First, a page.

On Saturday, the New York Times featured a completely empty back page, with the strapline at the bottom: “This is what happens when you silence journalists. Show your support. Journalism is not a crime. #FreeAJStaff”.

Journalists and human rights campaigners around the world organized demonstrations and press conferences to raise awareness of the men’s case, and many public figures posted photographs of themselves on Twitter with their mouths’ taped and carrying a card with the hashtag #FreeAJStaff.

AA image

Amnesty International

Amnesty International denounced the men’s detention, describing it as a “vindictive persecution of journalists for merely doing their jobs.”

One of Greste’s brothers, Mike, has been in Egypt for many of the hearings and his other brother Andrew flew in to be in court for the verdict.

After visiting Peter Greste in prison last night, Mike Greste told Australian broadcaster ABC News his brother was ” obviously very nervous and anxious, but at the same time (he’s) very composed and level headed about it all.”

Previous hopes

Hopes for the men’s freedom had been raised when their Al Jazeera Arabic colleague Abdullah Elshamy was freed from Cairo’s Scorpion prison on Tuesday of last week, 307 days after being arrested without charge.

He had spent nearly six months on hunger strike.

On his release, he had called for the freedom of his AJE colleagues, and was outside the court for the verdict.

More recently, many observers had hoped that Kerry’s announcement on Sunday of US$575mn of US military aid for Egypt meant that government officials had pledged to free the journalists.

Throughout the trial, the Qatar-based TV channel maintained the innocence of their journalists.

In advance of the verdict, Al Jazeera English’s Managing Director Al Anstey said the journalists were being held “simply for doing their job and carrying out the highest quality journalism.”


Dahi Khalfan

Dubai Police/Facebook

New remarks from one of Dubai’s top security officials, who has called for the annexation of Qatar into the UAE, are generating an outpouring of online response from Doha’s local community.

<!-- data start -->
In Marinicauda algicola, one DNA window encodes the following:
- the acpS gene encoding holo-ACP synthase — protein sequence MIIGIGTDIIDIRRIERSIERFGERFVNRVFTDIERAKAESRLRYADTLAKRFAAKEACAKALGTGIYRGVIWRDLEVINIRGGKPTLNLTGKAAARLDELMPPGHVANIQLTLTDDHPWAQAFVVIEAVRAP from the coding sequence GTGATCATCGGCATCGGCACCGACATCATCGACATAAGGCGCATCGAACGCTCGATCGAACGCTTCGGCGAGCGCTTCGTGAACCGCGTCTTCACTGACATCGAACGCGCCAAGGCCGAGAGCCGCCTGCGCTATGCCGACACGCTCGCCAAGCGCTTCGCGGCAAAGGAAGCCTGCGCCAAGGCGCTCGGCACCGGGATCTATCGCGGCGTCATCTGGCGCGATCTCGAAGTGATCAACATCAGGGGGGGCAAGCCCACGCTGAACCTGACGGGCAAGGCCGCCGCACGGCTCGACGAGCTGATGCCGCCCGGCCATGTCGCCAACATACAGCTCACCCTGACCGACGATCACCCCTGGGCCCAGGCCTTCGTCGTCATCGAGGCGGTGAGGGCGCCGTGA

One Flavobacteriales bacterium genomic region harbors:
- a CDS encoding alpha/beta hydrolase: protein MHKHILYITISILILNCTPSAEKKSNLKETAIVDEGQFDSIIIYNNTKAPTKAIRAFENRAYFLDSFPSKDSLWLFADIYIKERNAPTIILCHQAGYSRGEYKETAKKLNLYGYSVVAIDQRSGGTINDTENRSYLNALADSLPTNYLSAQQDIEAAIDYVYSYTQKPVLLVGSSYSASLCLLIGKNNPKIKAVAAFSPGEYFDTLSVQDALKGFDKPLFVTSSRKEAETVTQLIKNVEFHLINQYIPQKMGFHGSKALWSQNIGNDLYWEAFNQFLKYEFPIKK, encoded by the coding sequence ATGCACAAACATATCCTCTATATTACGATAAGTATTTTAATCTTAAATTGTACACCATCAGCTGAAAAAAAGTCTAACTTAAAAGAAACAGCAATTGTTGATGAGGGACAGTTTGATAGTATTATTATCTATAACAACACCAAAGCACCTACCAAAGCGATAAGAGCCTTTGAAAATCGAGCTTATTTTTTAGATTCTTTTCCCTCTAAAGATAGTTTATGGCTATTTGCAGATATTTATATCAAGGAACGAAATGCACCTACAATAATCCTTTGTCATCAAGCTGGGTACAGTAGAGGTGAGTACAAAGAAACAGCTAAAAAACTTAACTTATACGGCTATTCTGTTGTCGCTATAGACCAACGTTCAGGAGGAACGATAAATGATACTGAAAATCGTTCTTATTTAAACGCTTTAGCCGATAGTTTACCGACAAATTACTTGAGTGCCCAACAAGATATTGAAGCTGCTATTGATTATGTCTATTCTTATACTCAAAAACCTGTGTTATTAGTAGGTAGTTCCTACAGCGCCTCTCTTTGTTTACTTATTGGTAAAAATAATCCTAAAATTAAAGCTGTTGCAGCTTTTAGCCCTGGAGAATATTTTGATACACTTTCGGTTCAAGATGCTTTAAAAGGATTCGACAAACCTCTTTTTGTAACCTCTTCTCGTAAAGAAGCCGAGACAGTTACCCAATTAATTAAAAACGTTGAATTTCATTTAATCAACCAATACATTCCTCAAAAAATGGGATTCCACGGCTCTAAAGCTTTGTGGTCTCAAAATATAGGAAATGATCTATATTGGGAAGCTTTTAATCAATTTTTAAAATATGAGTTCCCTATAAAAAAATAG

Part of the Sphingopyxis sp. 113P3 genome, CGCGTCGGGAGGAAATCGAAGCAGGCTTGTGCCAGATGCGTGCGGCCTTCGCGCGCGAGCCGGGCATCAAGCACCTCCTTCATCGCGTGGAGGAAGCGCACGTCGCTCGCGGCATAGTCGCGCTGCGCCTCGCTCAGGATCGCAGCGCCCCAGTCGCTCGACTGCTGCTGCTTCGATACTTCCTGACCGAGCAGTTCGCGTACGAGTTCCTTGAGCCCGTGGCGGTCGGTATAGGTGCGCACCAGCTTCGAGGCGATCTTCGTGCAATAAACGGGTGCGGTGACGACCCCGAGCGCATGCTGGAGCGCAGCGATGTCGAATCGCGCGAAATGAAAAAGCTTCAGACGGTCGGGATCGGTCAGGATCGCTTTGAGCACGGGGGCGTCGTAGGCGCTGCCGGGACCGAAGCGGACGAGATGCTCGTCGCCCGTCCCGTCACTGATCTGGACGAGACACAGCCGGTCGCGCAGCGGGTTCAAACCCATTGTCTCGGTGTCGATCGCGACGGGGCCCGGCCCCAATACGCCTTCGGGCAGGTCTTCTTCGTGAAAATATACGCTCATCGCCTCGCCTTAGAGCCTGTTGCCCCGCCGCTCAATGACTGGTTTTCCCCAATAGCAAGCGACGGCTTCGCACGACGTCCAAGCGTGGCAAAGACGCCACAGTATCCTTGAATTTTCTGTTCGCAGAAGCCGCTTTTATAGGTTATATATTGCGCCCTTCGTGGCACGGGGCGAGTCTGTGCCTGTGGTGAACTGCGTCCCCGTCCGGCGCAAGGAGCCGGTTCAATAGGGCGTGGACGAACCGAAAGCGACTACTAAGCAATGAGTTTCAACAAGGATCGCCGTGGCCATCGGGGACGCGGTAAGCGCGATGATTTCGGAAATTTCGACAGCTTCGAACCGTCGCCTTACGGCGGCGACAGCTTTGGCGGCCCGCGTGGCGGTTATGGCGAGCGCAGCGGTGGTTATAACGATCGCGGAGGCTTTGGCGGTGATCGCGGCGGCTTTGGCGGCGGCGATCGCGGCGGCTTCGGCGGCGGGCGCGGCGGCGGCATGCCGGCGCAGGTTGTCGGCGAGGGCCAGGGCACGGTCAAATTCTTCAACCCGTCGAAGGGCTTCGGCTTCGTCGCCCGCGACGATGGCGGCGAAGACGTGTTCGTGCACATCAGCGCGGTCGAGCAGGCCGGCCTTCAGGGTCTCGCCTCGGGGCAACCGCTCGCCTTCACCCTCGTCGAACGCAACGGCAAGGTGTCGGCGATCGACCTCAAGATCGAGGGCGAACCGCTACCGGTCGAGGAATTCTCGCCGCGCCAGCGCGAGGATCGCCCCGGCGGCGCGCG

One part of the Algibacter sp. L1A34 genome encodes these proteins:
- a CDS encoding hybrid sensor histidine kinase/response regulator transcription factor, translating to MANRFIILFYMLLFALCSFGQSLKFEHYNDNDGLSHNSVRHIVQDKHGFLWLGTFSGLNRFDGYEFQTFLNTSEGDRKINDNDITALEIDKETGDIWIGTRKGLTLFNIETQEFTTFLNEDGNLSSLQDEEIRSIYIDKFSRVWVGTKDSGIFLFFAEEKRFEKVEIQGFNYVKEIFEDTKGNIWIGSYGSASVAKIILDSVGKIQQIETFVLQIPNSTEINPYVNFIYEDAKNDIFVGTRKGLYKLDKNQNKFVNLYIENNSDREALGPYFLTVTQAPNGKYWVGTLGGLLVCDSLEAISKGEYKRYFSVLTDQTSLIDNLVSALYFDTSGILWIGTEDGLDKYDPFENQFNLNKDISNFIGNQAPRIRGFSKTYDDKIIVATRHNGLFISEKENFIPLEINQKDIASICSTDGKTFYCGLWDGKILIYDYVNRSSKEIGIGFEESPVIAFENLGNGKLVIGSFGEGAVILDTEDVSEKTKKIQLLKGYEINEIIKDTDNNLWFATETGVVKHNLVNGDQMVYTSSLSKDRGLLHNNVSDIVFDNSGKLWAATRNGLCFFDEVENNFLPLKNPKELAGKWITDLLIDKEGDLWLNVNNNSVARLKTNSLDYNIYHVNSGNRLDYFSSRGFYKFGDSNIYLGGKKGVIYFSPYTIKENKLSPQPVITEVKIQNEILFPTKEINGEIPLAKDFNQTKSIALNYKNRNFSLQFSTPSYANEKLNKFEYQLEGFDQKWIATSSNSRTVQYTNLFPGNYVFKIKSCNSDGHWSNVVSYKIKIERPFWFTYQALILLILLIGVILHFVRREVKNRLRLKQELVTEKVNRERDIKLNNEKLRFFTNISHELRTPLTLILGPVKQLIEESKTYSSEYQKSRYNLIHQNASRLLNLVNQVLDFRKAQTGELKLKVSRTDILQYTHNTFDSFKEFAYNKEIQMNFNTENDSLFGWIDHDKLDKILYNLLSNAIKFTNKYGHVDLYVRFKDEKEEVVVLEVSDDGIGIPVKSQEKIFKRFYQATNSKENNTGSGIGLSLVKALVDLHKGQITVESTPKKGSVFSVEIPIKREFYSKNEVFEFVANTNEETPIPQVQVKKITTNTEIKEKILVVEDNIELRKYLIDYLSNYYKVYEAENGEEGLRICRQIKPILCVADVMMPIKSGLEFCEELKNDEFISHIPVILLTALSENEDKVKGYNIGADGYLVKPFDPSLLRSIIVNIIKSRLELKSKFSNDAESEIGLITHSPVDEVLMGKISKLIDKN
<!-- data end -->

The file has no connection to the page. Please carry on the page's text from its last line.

In a series of tweets posted this week to his more than 600,000 followers, Lt. General Dhahi Khalfan, the deputy chairman of Police and General Security in Dubai, said:

Translation: “We demand that Qatar be returned to its original ruling under Abu Dhabi, return the branch to its original one.”

“Qatar is an integral part of the UAE. We must put up signs on our borders with Qatar stating: ‘You are now entering the UAE’s eighth emirate.'”

“Qatar should not be ‘a safe haven’ to the so-called ‘Muslim’ Brotherhood.”

Khalfan, formerly Dubai’s police chief, is a longtime critic of the Islamist group, which Qatar has supported. However, many in the GCC see the Muslim Brotherhood as a threat to their political stability.

Qatar’s position on the group has been cited by analysts and local officials as the main reason the UAE, Saudi Arabia and Bahrain recalled their ambassadors from Doha last month.

Khalfan’s tweets also mention his disapproval of Azmi Bishara, a former member of Israel’s Knesset and the general director of Arab Center for Research and Policy Studies in Qatar, in addition to prominent Doha-based Islamic scholar Sheikh Yusuf Al Qaradawi.

Online reaction

Qatar has not publicly commented on the senior security official’s remarks.

But the Qatari community has been discussing Khalfan’s statements on social networks, with some mocking his posts under the Twitter hashtag  #ضاحي_خلفان_يطالب_بضم_قطر_للإمارات (Dhahi Khalfan demanding the annexation of Qatar to UAE).

Khalfan also asserted that Emiratis comprise 80 percent of Qatar’s total population, and were the first to name the country’s city Doha, saying: “I hope you’re not upset, this is the truth.”

But Twitter users scorned the remarks, reminding Khalfan that the UAE, along with Qatar and Bahrain, were collectively known as the Trucial States after the British withdrew their colonial presence from the region in 1968.

Diplomatic ties

Some have expressed concern about the online row, saying Khalfan’s tweets could heighten the already existing tension between Qatar and the UAE.

Translation: “I love the UAE and its people, but he’s crazy! It’s not allowed to cause chaos between Gulf countries. Shame on his words.”

The tensions began worsening earlier this year, after the UAE officially objected to a sermon of Al Qaradawi’s. During a broadcast speech, the Egyptian-born Qatari cleric criticized the UAE’s support for Egypt’s new military government, which overthrew Brotherhood-backed President Mohamed Morsi last year in Cairo.

Since then, the UAE, Saudi Arabia and Kuwait have pledged billions of dollars in aid to the new government. Qatar meanwhile had backed Morsi’s government and has seen the return of aid it previously offered to his administration.

The situation escalated last month with the withdrawal of Saudi, UAE and Bahrain’s envoys. In addition, Saudi Arabia declared the Muslim Brotherhood a terrorist group.

However, many are doubtful that Khalfan’s messages will do anything more than spark ire for now. A think tank source in Qatar who asked to remain anonymous told Doha News:

“His remarks have surprised many people and have done little other than to exacerbate public antipathy between Qatar and the UAE. It is hard to see why such a senior official feels the need to express himself in this way – it is extremely counterproductive.”

He added that the problems between the Gulf countries would be fixed by officials more senior than Khalfan, and “not on Twitter.”